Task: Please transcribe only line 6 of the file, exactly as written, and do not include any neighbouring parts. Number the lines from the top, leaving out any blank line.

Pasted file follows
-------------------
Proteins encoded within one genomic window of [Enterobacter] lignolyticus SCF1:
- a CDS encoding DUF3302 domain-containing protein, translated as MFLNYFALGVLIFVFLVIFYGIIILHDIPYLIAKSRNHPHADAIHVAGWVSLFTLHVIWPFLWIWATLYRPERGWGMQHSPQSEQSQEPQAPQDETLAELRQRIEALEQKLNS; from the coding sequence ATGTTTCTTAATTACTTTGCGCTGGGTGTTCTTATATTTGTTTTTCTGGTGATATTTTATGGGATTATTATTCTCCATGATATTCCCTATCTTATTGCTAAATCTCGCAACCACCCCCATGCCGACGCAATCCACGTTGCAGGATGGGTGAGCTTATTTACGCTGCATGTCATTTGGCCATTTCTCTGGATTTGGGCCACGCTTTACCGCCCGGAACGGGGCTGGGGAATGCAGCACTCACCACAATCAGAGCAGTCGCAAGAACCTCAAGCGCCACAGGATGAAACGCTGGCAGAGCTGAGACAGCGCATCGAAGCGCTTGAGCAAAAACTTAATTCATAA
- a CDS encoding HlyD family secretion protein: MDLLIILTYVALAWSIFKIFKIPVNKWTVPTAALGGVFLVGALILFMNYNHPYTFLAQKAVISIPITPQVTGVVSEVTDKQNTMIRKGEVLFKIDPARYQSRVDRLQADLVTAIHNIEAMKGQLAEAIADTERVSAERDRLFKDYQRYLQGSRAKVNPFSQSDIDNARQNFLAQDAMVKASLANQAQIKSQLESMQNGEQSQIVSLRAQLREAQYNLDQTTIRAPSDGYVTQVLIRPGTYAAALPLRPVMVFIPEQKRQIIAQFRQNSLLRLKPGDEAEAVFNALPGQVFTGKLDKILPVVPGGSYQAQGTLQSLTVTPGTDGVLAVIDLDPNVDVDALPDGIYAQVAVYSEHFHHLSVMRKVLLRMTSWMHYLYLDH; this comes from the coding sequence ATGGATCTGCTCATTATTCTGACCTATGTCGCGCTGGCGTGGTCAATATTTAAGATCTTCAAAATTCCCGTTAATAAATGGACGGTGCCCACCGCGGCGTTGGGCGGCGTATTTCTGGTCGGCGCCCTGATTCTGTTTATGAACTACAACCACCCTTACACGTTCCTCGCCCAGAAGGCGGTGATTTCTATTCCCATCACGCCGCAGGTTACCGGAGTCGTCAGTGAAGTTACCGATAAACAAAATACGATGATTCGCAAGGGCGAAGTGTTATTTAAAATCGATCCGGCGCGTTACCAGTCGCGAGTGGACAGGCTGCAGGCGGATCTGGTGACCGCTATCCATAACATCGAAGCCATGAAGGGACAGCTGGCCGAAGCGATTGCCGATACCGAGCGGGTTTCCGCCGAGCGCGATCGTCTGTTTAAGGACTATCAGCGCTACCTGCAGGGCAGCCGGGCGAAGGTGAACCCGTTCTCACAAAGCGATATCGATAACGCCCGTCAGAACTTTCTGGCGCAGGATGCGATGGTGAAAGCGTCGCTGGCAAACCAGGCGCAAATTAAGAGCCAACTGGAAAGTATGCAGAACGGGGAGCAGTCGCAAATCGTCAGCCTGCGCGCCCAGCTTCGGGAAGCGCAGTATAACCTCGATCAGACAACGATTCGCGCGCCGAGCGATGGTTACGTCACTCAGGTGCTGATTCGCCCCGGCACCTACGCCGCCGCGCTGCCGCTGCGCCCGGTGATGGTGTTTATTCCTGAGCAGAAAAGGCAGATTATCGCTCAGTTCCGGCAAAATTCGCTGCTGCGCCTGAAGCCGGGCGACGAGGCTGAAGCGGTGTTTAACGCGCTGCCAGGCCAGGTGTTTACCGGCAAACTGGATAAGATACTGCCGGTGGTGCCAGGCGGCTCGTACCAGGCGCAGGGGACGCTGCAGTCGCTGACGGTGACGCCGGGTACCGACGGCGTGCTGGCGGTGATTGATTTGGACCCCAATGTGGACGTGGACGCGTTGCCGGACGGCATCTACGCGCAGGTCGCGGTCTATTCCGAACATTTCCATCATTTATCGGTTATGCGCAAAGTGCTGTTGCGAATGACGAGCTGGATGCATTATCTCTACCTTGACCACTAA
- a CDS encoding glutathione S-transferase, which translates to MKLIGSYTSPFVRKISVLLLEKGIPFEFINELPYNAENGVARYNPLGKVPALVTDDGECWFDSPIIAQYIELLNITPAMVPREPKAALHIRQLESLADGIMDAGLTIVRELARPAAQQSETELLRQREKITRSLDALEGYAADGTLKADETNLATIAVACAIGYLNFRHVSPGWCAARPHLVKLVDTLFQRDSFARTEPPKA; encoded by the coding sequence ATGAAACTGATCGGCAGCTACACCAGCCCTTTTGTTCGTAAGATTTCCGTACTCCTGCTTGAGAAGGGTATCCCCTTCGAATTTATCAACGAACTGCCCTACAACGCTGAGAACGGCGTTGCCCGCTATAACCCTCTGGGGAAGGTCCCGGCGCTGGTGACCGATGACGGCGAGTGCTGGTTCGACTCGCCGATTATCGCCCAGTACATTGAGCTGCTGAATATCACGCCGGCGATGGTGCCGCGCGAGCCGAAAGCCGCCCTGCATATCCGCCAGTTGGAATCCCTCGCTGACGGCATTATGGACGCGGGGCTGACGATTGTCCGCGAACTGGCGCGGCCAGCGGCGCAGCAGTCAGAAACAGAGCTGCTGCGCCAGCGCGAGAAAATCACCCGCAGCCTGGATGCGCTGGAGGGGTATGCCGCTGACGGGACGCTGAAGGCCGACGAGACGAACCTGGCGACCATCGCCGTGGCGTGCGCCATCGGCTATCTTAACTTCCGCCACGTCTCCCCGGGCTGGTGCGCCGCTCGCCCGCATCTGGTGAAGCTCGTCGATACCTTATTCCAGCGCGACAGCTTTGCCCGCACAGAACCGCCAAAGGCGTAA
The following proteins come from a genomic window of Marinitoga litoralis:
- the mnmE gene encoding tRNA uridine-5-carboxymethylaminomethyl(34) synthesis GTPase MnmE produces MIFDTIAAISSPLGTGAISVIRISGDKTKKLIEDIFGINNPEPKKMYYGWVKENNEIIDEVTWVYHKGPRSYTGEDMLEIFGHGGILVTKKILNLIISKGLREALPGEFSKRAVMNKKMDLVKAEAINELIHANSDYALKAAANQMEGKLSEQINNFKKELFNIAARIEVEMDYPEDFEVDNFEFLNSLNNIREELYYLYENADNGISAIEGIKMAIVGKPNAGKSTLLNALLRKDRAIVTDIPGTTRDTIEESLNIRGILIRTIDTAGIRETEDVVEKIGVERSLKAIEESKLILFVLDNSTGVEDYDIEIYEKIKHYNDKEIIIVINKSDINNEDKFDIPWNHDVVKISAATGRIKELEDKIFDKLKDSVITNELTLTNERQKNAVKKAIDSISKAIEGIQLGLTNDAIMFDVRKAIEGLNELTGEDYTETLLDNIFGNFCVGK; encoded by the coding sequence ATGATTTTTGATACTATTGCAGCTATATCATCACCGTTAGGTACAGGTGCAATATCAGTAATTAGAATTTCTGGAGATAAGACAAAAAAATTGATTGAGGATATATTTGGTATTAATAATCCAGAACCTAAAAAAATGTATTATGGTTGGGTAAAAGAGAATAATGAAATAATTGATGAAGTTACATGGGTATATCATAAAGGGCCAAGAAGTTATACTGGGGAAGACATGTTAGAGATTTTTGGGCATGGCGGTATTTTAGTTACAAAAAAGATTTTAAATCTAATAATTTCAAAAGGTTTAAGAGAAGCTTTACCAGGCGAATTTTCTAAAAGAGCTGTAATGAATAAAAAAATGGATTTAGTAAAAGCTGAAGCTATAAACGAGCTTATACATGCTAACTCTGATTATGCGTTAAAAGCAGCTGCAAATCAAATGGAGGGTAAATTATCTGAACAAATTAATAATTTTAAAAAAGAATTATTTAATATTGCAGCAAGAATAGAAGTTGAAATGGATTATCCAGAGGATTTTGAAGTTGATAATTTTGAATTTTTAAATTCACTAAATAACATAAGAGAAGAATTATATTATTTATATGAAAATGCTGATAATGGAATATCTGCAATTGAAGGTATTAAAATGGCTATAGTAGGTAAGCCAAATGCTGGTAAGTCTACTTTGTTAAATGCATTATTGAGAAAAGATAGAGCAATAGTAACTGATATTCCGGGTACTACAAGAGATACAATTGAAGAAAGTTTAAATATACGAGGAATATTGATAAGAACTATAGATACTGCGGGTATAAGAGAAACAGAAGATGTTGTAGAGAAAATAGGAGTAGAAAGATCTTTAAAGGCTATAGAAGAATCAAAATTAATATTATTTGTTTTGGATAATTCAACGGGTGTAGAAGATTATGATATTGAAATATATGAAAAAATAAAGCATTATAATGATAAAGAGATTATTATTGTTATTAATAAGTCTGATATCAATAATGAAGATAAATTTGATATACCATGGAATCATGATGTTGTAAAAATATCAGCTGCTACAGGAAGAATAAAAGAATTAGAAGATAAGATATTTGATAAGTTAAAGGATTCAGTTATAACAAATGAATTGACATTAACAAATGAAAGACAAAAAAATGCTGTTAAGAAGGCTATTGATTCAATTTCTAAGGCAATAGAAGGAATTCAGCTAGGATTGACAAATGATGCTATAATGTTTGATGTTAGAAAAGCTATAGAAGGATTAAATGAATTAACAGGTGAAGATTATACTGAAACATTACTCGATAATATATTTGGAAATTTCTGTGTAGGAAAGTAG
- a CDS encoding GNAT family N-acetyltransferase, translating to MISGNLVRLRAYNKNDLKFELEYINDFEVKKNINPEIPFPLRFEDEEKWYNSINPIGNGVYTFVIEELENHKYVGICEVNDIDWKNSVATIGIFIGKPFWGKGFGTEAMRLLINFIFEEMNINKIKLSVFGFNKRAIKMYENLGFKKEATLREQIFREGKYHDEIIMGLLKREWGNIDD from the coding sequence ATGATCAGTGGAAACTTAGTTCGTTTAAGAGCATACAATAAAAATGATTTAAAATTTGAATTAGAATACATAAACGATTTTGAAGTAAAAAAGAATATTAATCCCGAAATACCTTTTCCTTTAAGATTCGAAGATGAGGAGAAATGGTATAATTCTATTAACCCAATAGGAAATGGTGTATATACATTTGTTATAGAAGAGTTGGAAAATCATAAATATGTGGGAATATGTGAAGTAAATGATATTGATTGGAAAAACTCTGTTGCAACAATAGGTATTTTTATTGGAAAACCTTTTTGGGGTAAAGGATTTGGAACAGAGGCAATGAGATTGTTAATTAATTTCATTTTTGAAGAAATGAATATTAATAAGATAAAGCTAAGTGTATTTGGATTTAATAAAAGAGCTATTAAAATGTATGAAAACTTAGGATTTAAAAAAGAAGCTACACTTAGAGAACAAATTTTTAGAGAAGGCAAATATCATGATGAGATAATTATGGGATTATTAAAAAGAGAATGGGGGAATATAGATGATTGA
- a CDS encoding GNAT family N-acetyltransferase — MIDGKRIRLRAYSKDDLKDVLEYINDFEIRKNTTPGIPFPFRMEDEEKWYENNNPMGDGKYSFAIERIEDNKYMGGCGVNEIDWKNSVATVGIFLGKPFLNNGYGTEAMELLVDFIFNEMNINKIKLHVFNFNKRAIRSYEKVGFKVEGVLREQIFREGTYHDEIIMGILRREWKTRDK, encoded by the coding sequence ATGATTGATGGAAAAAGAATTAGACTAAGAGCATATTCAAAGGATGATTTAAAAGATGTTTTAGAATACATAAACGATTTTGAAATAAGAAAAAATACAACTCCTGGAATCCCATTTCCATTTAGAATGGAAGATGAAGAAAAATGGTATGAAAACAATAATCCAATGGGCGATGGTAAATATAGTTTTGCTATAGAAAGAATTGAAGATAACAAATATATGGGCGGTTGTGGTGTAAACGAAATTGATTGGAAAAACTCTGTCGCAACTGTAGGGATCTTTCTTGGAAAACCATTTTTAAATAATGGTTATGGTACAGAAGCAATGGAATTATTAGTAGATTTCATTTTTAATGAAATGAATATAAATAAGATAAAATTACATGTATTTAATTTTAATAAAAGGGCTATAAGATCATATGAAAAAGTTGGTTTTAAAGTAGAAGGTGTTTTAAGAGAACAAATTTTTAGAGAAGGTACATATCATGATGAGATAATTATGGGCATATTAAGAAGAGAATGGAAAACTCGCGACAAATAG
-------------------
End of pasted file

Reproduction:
- the mnmE gene encoding tRNA uridine-5-carboxymethylaminomethyl(34) synthesis GTPase MnmE produces MIFDTIAAISSPLGTGAISVIRISGDKTKKLIEDIFGINNPEPKKMYYGWVKENNEIIDEVTWVYHKGPRSYTGEDMLEIFGHGGILVTKKILNLIISKGLREALPGEFSKRAVMNKKMDLVKAEAINELIHANSDYALKAAANQMEGKLSEQINNFKKELFNIAARIEVEMDYPEDFEVDNFEFLNSLNNIREELYYLYENADNGISAIEGIKMAIVGKPNAGKSTLLNALLRKDRAIVTDIPGTTRDTIEESLNIRGILIRTIDTAGIRETEDVVEKIGVERSLKAIEESKLILFVLDNSTGVEDYDIEIYEKIKHYNDKEIIIVINKSDINNEDKFDIPWNHDVVKISAATGRIKELEDKIFDKLKDSVITNELTLTNERQKNAVKKAIDSISKAIEGIQLGLTNDAIMFDVRKAIEGLNELTGEDYTETLLDNIFGNFCVGK; encoded by the coding sequence ATGATTTTTGATACTATTGCAGCTATATCATCACCGTTAGGTACAGGTGCAATATCAGTAATTAGAATTTCTGGAGATAAGACAAAAAAATTGATTGAGGATATATTTGGTATTAATAATCCAGAACCTAAAAAAATGTATTATGGTTGGGTAAAAGAGAATAATGAAATAATTGATGAAGTTACATGGGTATATCATAAAGGGCCAAGAAGTTATACTGGGGAAGACATGTTAGAGATTTTTGGGCATGGCGGTATTTTAGTTACAAAAAAGATTTTAAATCTAATAATTTCAAAAGGTTTAAGAGAAGCTTTACCAGGCGAATTTTCTAAAAGAGCTGTAATGAATAAAAAAATGGATTTAGTAAAAGCTGAAGCTATAAACGAGCTTATACATGCTAACTCTGATTATGCGTTAAAAGCAGCTGCAAATCAAATGGAGGGTAAATTATCTGAACAAATTAATAATTTTAAAAAAGAATTATTTAATATTGCAGCAAGAATAGAAGTTGAAATGGATTATCCAGAGGATTTTGAAGTTGATAATTTTGAATTTTTAAATTCACTAAATAACATAAGAGAAGAATTATATTATTTATATGAAAATGCTGATAATGGAATATCTGCAATTGAAGGTATTAAAATGGCTATAGTAGGTAAGCCAAATGCTGGTAAGTCTACTTTGTTAAATGCATTATTGAGAAAAGATAGAGCAATAGTAACTGATATTCCGGGTACTACAAGAGATACAATTGAAGAAAGTTTAAATATACGAGGAATATTGATAAGAACTATAGATACTGCGGGTATAAGAGAAACAGAAGATGTTGTAGAGAAAATAGGAGTAGAAAGATCTTTAAAGGCTATAGAAGAATCAAAATTAATATTATTTGTTTTGGATAATTCAACGGGTGTAGAAGATTATGATATTGAAATATATGAAAAAATAAAGCATTATAATGATAAAGAGATTATTATTGTTATTAATAAGTCTGATATCAATAATGAAGATAAATTTGATATACCATGGAATCATGATGTTGTAAAAATATCAGCTGCTACAGGAAGAATAAAAGAATTAGAAGATAAGATATTTGATAAGTTAAAGGATTCAGTTATAACAAATGAATTGACATTAACAAATGAAAGACAAAAAAATGCTGTTAAGAAGGCTATTGATTCAATTTCTAAGGCAATAGAAGGAATTCAGCTAGGATTGACAAATGATGCTATAATGTTTGATGTTAGAAAAGCTATAGAAGGATTAAATGAATTAACAGGTGAAGATTATACTGAAACATTACTCGATAATATATTTGGAAATTTCTGTGTAGGAAAGTAG